The smartphone is often seen as a big driver of the trend toward self-tracking and self-monitoring. But not everyone has a smartphone. While some people who track without smartphones do so in their heads -- what Pew's Susannah Fox described as "skinny jeans trackers" -- others could benefit from lower-tech monitoring solutions. And some of the people who most need to monitor health data like their weight and blood pressure are older, and often not at the forefront of tech adoption.
That's the idea behind Blip Care, the new consumer-facing side of wireless monitoring company Carematix, Inc. Blip Care has launched two products on Indiegogo: a and an FDA-cleared . Both work over a WiFi connection -- the company says their blood pressure monitor is the first to do so -- and both are designed to natively track health data for two people in a household and send it to a family member or designated caregiver.
"The 20- to 40-year-old is not really interested in their blood pressure because they don't have a condition," said Sukhwant Khanuja, one of the product developers. "But their parents are starting to worry, and [their children] want to stay connected to them."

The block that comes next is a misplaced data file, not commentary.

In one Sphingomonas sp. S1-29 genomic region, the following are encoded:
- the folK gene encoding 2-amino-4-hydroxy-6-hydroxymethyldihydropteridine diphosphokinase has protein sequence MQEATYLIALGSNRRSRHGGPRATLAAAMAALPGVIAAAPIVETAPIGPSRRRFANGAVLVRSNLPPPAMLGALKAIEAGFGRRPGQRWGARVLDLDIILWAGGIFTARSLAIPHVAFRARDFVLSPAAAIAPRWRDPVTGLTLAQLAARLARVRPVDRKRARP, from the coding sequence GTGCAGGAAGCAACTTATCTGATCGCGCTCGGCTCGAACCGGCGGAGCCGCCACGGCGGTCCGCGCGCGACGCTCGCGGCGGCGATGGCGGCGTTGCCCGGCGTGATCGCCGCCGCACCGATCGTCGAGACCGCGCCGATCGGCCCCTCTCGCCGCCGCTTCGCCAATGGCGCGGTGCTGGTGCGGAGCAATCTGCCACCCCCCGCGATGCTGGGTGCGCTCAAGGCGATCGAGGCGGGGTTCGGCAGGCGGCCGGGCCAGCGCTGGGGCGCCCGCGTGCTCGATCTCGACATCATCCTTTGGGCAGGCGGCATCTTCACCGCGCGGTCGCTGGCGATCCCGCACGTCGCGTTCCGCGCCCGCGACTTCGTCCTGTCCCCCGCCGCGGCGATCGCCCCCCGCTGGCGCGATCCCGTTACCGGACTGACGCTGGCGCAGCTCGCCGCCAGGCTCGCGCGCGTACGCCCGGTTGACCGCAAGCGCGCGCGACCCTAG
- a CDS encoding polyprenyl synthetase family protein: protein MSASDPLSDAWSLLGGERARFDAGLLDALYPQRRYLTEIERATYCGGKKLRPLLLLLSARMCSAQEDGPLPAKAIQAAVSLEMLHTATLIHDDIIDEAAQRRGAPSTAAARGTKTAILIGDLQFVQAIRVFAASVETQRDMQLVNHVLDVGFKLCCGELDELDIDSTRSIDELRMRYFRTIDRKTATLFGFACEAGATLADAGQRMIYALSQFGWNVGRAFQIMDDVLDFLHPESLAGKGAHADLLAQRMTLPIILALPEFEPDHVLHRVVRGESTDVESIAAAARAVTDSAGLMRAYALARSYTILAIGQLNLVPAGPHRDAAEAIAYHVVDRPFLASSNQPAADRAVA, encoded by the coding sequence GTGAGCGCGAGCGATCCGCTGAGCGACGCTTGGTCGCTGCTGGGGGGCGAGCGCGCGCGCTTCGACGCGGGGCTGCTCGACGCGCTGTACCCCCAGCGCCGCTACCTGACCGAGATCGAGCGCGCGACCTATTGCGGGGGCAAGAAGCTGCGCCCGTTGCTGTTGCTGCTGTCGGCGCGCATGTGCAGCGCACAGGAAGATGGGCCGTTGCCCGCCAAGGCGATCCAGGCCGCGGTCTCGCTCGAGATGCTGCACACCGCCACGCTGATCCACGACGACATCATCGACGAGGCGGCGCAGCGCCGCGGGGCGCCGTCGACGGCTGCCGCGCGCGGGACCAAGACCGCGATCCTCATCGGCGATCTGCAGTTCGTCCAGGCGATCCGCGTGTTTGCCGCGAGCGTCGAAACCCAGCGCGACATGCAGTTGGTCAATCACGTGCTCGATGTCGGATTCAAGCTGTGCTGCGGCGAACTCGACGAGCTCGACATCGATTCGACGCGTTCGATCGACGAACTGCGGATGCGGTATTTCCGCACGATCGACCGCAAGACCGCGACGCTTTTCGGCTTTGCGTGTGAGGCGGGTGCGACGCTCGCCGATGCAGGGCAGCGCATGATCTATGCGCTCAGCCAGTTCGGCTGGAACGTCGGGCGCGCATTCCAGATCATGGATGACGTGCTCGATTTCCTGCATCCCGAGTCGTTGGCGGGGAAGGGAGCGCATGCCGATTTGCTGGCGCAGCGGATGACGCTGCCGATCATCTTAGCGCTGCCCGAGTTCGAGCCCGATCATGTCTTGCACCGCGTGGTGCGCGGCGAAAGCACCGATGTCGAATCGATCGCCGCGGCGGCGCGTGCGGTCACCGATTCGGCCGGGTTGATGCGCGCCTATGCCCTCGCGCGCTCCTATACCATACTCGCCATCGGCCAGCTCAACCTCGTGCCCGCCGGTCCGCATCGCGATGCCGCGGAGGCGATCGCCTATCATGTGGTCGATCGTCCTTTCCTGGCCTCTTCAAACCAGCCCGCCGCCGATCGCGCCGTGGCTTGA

Blip Care is building their products for the quantified self community, but also people worried about the health of parents who live far away. So the scale and blood pressure monitor have native displays that make them easy to use even if the user isn't tech savvy, but also can send a trusted family member a message if the user neglects to take their reading. The devices also have built in alarms that can be set to chime if people miss a scheduled check. They're also designed for two-person households: the devices have buttons on them labelled "1", "2", and, in the case of the scale, "Guest". If users hit those buttons before using the monitors, the system will store their data separately. The guest function on the scale can track weight for eight different additional users.
Khanuja says there are big advantages to checking blood pressure and weight multiple times per day and automatically tracking that information.
"Circadian rhythms affect blood pressure," he said. "Depending on what time you take it, you will have a different score. This is not being discussed today because almost all people have designed their systems for a reading once a day." More simply, home blood pressure readings can be more accurate because of the "white coat effect" -- some people become anxious in doctor's offices and this artificially inflates their score.
Although a key selling point of Blip Care is that it doesn't require a smartphone or tablet to use, the company is designing apps for iPhone and Android to make it easier for users who want to to view their weight and blood pressure data in aggregate. They're also building systems to integrate the data into existing tracking apps like LoseIt and DailyBurn.
According to the company, the scale will ship in February for $99, and the blood pressure reader will be available in time for Christmas for $149. Both devices have no subscription fee.